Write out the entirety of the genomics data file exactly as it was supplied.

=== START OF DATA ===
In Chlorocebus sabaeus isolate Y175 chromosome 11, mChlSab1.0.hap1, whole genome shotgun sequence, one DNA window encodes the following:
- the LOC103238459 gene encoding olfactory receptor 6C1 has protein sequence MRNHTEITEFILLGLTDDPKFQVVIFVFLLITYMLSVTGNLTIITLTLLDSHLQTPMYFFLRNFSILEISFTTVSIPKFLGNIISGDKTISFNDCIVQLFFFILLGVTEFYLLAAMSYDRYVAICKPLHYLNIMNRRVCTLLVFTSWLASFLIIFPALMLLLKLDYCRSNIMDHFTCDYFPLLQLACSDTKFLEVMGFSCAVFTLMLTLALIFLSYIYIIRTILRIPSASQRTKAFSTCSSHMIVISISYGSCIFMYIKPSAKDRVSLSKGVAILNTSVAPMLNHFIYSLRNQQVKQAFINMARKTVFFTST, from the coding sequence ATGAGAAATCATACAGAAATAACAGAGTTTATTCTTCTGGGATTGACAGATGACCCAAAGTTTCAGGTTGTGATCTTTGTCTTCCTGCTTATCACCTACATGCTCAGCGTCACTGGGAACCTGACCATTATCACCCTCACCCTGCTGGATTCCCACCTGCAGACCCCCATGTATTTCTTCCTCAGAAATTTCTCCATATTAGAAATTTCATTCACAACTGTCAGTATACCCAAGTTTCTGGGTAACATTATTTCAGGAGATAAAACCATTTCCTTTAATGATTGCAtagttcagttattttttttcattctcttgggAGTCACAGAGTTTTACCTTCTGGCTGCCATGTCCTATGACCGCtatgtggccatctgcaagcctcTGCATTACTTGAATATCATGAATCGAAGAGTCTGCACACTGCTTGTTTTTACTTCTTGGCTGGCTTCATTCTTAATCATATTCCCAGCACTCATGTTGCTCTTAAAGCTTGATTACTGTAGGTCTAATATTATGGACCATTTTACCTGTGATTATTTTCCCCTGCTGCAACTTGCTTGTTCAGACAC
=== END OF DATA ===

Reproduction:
In Chlorocebus sabaeus isolate Y175 chromosome 11, mChlSab1.0.hap1, whole genome shotgun sequence, one DNA window encodes the following:
- the LOC103238459 gene encoding olfactory receptor 6C1 has protein sequence MRNHTEITEFILLGLTDDPKFQVVIFVFLLITYMLSVTGNLTIITLTLLDSHLQTPMYFFLRNFSILEISFTTVSIPKFLGNIISGDKTISFNDCIVQLFFFILLGVTEFYLLAAMSYDRYVAICKPLHYLNIMNRRVCTLLVFTSWLASFLIIFPALMLLLKLDYCRSNIMDHFTCDYFPLLQLACSDTKFLEVMGFSCAVFTLMLTLALIFLSYIYIIRTILRIPSASQRTKAFSTCSSHMIVISISYGSCIFMYIKPSAKDRVSLSKGVAILNTSVAPMLNHFIYSLRNQQVKQAFINMARKTVFFTST, from the coding sequence ATGAGAAATCATACAGAAATAACAGAGTTTATTCTTCTGGGATTGACAGATGACCCAAAGTTTCAGGTTGTGATCTTTGTCTTCCTGCTTATCACCTACATGCTCAGCGTCACTGGGAACCTGACCATTATCACCCTCACCCTGCTGGATTCCCACCTGCAGACCCCCATGTATTTCTTCCTCAGAAATTTCTCCATATTAGAAATTTCATTCACAACTGTCAGTATACCCAAGTTTCTGGGTAACATTATTTCAGGAGATAAAACCATTTCCTTTAATGATTGCAtagttcagttattttttttcattctcttgggAGTCACAGAGTTTTACCTTCTGGCTGCCATGTCCTATGACCGCtatgtggccatctgcaagcctcTGCATTACTTGAATATCATGAATCGAAGAGTCTGCACACTGCTTGTTTTTACTTCTTGGCTGGCTTCATTCTTAATCATATTCCCAGCACTCATGTTGCTCTTAAAGCTTGATTACTGTAGGTCTAATATTATGGACCATTTTACCTGTGATTATTTTCCCCTGCTGCAACTTGCTTGTTCAGACAC